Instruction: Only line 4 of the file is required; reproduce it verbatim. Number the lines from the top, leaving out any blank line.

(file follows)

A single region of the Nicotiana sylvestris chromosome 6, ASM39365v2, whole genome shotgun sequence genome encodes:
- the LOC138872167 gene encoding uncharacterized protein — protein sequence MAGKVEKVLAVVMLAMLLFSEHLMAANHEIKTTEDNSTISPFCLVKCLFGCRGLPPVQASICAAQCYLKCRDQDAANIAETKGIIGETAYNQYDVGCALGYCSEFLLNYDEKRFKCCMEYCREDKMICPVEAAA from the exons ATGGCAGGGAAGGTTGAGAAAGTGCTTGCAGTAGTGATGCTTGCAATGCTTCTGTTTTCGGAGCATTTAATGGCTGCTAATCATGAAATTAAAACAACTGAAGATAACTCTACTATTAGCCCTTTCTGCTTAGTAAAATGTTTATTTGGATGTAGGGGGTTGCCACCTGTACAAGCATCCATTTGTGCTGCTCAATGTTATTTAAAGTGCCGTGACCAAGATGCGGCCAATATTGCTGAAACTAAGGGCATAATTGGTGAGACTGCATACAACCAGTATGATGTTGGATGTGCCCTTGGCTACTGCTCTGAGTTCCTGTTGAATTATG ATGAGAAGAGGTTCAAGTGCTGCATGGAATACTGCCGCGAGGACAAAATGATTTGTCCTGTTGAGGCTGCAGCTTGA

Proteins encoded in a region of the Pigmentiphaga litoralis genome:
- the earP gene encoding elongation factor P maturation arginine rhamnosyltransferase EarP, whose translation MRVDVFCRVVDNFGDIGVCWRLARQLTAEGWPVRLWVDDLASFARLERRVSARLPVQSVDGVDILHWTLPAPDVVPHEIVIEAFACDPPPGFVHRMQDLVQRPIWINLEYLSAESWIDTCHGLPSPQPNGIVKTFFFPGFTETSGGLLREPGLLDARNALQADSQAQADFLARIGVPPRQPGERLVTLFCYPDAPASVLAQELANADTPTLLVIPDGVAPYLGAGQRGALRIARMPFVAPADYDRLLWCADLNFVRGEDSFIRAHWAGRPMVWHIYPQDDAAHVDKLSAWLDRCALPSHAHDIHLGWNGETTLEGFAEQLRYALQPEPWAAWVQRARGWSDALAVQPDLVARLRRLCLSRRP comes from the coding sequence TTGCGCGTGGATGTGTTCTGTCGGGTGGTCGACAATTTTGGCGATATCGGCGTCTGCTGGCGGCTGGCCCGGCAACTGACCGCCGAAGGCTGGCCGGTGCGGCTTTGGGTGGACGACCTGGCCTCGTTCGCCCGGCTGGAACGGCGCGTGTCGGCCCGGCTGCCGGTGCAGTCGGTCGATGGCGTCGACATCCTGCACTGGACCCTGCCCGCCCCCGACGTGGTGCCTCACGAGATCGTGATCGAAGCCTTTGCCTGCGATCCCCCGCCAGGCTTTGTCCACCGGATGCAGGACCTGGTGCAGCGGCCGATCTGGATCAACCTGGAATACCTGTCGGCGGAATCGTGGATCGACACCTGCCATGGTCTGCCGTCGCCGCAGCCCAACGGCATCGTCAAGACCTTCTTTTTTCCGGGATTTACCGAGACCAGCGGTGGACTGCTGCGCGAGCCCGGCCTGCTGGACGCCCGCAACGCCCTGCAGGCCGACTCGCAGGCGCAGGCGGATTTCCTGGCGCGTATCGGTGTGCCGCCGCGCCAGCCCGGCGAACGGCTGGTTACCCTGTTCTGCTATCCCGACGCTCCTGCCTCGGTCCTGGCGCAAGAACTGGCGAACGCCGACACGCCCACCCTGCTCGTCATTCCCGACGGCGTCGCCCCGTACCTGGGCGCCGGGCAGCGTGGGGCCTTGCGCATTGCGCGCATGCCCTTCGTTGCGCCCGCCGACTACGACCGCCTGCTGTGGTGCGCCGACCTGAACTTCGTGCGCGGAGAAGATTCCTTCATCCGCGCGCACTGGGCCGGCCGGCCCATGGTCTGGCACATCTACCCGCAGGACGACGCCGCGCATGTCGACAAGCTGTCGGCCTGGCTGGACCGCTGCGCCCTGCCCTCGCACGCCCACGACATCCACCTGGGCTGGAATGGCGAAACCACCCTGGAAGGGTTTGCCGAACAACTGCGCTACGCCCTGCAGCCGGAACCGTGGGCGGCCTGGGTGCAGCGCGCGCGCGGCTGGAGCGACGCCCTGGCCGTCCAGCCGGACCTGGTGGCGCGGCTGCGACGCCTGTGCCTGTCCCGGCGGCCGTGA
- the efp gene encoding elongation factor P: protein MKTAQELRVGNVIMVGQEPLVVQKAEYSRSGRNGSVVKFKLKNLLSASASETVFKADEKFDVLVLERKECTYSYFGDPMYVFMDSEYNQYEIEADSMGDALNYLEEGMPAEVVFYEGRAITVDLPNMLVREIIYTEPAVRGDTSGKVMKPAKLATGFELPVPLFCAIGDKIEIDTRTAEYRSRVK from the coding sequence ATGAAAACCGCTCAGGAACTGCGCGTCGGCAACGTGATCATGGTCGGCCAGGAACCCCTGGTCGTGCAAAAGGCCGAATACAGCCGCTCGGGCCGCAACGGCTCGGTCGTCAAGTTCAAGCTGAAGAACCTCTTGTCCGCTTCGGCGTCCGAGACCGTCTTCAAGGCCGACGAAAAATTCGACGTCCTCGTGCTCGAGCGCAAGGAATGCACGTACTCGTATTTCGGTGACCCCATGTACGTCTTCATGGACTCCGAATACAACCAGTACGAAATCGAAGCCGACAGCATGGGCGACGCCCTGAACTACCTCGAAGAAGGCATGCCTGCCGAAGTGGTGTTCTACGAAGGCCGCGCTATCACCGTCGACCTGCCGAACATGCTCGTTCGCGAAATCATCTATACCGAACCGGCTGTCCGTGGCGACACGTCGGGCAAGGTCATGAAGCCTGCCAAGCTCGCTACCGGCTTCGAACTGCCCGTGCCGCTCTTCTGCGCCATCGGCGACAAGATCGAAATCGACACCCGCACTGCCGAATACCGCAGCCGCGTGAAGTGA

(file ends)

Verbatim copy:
- the earP gene encoding elongation factor P maturation arginine rhamnosyltransferase EarP, whose translation MRVDVFCRVVDNFGDIGVCWRLARQLTAEGWPVRLWVDDLASFARLERRVSARLPVQSVDGVDILHWTLPAPDVVPHEIVIEAFACDPPPGFVHRMQDLVQRPIWINLEYLSAESWIDTCHGLPSPQPNGIVKTFFFPGFTETSGGLLREPGLLDARNALQADSQAQADFLARIGVPPRQPGERLVTLFCYPDAPASVLAQELANADTPTLLVIPDGVAPYLGAGQRGALRIARMPFVAPADYDRLLWCADLNFVRGEDSFIRAHWAGRPMVWHIYPQDDAAHVDKLSAWLDRCALPSHAHDIHLGWNGETTLEGFAEQLRYALQPEPWAAWVQRARGWSDALAVQPDLVARLRRLCLSRRP comes from the coding sequence TTGCGCGTGGATGTGTTCTGTCGGGTGGTCGACAATTTTGGCGATATCGGCGTCTGCTGGCGGCTGGCCCGGCAACTGACCGCCGAAGGCTGGCCGGTGCGGCTTTGGGTGGACGACCTGGCCTCGTTCGCCCGGCTGGAACGGCGCGTGTCGGCCCGGCTGCCGGTGCAGTCGGTCGATGGCGTCGACATCCTGCACTGGACCCTGCCCGCCCCCGACGTGGTGCCTCACGAGATCGTGATCGAAGCCTTTGCCTGCGATCCCCCGCCAGGCTTTGTCCACCGGATGCAGGACCTGGTGCAGCGGCCGATCTGGATCAACCTGGAATACCTGTCGGCGGAATCGTGGATCGACACCTGCCATGGTCTGCCGTCGCCGCAGCCCAACGGCATCGTCAAGACCTTCTTTTTTCCGGGATTTACCGAGACCAGCGGTGGACTGCTGCGCGAGCCCGGCCTGCTGGACGCCCGCAACGCCCTGCAGGCCGACTCGCAGGCGCAGGCGGATTTCCTGGCGCGTATCGGTGTGCCGCCGCGCCAGCCCGGCGAACGGCTGGTTACCCTGTTCTGCTATCCCGACGCTCCTGCCTCGGTCCTGGCGCAAGAACTGGCGAACGCCGACACGCCCACCCTGCTCGTCATTCCCGACGGCGTCGCCCCGTACCTGGGCGCCGGGCAGCGTGGGGCCTTGCGCATTGCGCGCATGCCCTTCGTTGCGCCCGCCGACTACGACCGCCTGCTGTGGTGCGCCGACCTGAACTTCGTGCGCGGAGAAGATTCCTTCATCCGCGCGCACTGGGCCGGCCGGCCCATGGTCTGGCACATCTACCCGCAGGACGACGCCGCGCATGTCGACAAGCTGTCGGCCTGGCTGGACCGCTGCGCCCTGCCCTCGCACGCCCACGACATCCACCTGGGCTGGAATGGCGAAACCACCCTGGAAGGGTTTGCCGAACAACTGCGCTACGCCCTGCAGCCGGAACCGTGGGCGGCCTGGGTGCAGCGCGCGCGCGGCTGGAGCGACGCCCTGGCCGTCCAGCCGGACCTGGTGGCGCGGCTGCGACGCCTGTGCCTGTCCCGGCGGCCGTGA